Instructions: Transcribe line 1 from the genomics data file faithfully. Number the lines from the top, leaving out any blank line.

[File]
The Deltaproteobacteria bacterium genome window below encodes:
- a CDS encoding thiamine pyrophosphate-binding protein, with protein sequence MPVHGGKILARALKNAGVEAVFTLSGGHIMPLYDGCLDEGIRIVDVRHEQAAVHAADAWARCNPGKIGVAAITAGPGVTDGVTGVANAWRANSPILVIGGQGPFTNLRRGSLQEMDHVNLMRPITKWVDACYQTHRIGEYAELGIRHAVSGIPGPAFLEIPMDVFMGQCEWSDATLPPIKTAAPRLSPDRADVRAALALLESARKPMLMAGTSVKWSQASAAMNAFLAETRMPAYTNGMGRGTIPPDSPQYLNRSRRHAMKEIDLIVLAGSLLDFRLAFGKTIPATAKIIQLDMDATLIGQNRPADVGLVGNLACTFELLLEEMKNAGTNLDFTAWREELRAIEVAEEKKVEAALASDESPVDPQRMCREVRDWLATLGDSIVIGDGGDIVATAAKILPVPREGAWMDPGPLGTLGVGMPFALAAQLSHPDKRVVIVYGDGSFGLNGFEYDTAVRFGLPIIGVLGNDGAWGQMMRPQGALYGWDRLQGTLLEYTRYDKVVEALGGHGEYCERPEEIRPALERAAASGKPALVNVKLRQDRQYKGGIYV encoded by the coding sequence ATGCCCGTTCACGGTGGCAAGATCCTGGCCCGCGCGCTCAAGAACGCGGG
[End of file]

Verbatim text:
The Deltaproteobacteria bacterium genome window below encodes: